Unbeknownst to Hitler, the Munich Putsch was destined to fail. Despite a larger number of putschists, with the arrival of the much more well-organised Munich police and the Reichswehr, the attempted coup d'état was subdued following a firefight that followed a mass brawl in Central Munich.

With over a dozen dead on the Nazi side and about 5 on the Munich police side, the Putsch failed after the firefight began showing real casualties. Though Hitler also fled, he was arrested days later in the German countryside and sentenced to 5 years in the Landsberg Prison for treason.

Munich Putsch, The Landsberg Prison. The yellow arrow indicates Hitler's cell. StudySmarterFig. 4: The Landsberg Prison. The yellow arrow indicates Hitler's cell

Yet, despite everything, the Munich Putsch failed not only as a coup d'état but also in gathering public support. After the Kapp Putsch, public opinion regarding rebellions was not all that positive. Yes, the German people were dissatisfied with the Weimar government, but no plan to overthrow the government since the end of the Great War had succeeded. It was hard to blame the public for not rallying around Hitler, to them he was just another man dissatisfied with the government.

The Great War

The First World War

Munich Putsch Consequences

The Munich Putsch proved that the German people were not yet ready to rally around one leader. However, the putsch itself proved to be advantageous to Hitler himself. But why, wasn't he imprisoned and charged with treason? Yes, he was, but it goes a bit deeper than that.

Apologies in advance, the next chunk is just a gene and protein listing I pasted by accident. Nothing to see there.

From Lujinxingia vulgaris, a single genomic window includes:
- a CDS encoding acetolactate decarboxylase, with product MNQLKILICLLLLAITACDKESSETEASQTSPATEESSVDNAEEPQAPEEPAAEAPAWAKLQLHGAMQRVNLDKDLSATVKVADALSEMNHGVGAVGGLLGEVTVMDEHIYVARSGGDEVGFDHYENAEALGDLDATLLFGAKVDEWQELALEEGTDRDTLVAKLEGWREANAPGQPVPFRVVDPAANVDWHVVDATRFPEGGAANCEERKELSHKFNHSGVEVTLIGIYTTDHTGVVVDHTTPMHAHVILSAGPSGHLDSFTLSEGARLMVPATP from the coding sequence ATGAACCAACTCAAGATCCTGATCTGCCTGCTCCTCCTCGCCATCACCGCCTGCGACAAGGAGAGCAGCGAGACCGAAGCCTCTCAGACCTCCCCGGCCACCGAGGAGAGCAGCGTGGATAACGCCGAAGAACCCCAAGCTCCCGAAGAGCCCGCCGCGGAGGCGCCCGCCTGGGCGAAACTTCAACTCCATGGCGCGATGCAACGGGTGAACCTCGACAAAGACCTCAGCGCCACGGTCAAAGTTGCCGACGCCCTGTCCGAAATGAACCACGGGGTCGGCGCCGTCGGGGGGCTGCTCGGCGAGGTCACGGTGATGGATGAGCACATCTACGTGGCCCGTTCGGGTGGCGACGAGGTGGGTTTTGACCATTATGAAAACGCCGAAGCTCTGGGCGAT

We can list the main consequences of the Munich Putsch below:

  • imprisonment of Hitler and his collaborators in Landsberg;

  • temporarily banning Nazi Party in Bavaria and Hitler from public speaking;

  • strenghtening Hitler's position within the Nazi Party;

  • change in Hitler's strategy of taking over power in Germany.

When Hitler was sent to the Landsberg prison to serve five years, he was joined by some of his closest companions such as Rudolf Hess and Emil Maurice. The prison was anything but a prison, it was more like a dorm room filled with Hitler and his colleagues.

Munich Putsch, Hitler and some of his closest comrades including Emil Maurice (next to Hitler holding the lute) and Rudolf Hess (second from right) in Landsberg prison, 1924. StudySmarterFig. 5: Hitler and some of his closest comrades including Emil Maurice (next to Hitler holding the lute) and Rudolf Hess (second from right) in Landsberg prison, 1924

It was here, in Landsberg Prison, where Hitler authored his infamous memoir, Mein Kampf.